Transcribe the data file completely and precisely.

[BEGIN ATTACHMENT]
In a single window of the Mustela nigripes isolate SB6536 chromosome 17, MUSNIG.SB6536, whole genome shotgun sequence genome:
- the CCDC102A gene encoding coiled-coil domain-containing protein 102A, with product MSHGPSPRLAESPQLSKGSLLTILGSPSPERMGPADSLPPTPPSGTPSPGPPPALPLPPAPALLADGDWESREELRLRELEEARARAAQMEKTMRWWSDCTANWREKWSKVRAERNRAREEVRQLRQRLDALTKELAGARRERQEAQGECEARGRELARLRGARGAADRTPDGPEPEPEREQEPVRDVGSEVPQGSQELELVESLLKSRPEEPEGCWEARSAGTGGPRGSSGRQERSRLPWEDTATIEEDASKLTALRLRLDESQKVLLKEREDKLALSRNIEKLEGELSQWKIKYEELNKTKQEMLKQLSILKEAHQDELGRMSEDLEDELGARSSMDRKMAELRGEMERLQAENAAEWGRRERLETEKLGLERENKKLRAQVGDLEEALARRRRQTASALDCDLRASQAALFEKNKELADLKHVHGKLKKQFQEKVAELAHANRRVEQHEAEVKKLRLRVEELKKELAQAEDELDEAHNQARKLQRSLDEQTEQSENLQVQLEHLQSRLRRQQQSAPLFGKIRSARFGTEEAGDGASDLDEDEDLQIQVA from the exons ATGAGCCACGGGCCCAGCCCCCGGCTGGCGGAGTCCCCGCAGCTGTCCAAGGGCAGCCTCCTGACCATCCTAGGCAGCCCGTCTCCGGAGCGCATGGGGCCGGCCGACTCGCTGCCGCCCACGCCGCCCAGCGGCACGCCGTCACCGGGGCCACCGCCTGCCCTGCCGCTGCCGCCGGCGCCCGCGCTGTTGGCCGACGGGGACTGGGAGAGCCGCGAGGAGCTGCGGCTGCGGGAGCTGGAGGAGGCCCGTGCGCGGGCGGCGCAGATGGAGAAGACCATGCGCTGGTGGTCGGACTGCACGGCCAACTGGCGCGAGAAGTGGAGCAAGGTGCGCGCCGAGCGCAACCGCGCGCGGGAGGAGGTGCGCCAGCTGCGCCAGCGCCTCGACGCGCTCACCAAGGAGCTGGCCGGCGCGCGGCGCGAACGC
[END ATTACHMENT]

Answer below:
In a single window of the Mustela nigripes isolate SB6536 chromosome 17, MUSNIG.SB6536, whole genome shotgun sequence genome:
- the CCDC102A gene encoding coiled-coil domain-containing protein 102A, with product MSHGPSPRLAESPQLSKGSLLTILGSPSPERMGPADSLPPTPPSGTPSPGPPPALPLPPAPALLADGDWESREELRLRELEEARARAAQMEKTMRWWSDCTANWREKWSKVRAERNRAREEVRQLRQRLDALTKELAGARRERQEAQGECEARGRELARLRGARGAADRTPDGPEPEPEREQEPVRDVGSEVPQGSQELELVESLLKSRPEEPEGCWEARSAGTGGPRGSSGRQERSRLPWEDTATIEEDASKLTALRLRLDESQKVLLKEREDKLALSRNIEKLEGELSQWKIKYEELNKTKQEMLKQLSILKEAHQDELGRMSEDLEDELGARSSMDRKMAELRGEMERLQAENAAEWGRRERLETEKLGLERENKKLRAQVGDLEEALARRRRQTASALDCDLRASQAALFEKNKELADLKHVHGKLKKQFQEKVAELAHANRRVEQHEAEVKKLRLRVEELKKELAQAEDELDEAHNQARKLQRSLDEQTEQSENLQVQLEHLQSRLRRQQQSAPLFGKIRSARFGTEEAGDGASDLDEDEDLQIQVA from the exons ATGAGCCACGGGCCCAGCCCCCGGCTGGCGGAGTCCCCGCAGCTGTCCAAGGGCAGCCTCCTGACCATCCTAGGCAGCCCGTCTCCGGAGCGCATGGGGCCGGCCGACTCGCTGCCGCCCACGCCGCCCAGCGGCACGCCGTCACCGGGGCCACCGCCTGCCCTGCCGCTGCCGCCGGCGCCCGCGCTGTTGGCCGACGGGGACTGGGAGAGCCGCGAGGAGCTGCGGCTGCGGGAGCTGGAGGAGGCCCGTGCGCGGGCGGCGCAGATGGAGAAGACCATGCGCTGGTGGTCGGACTGCACGGCCAACTGGCGCGAGAAGTGGAGCAAGGTGCGCGCCGAGCGCAACCGCGCGCGGGAGGAGGTGCGCCAGCTGCGCCAGCGCCTCGACGCGCTCACCAAGGAGCTGGCCGGCGCGCGGCGCGAACGC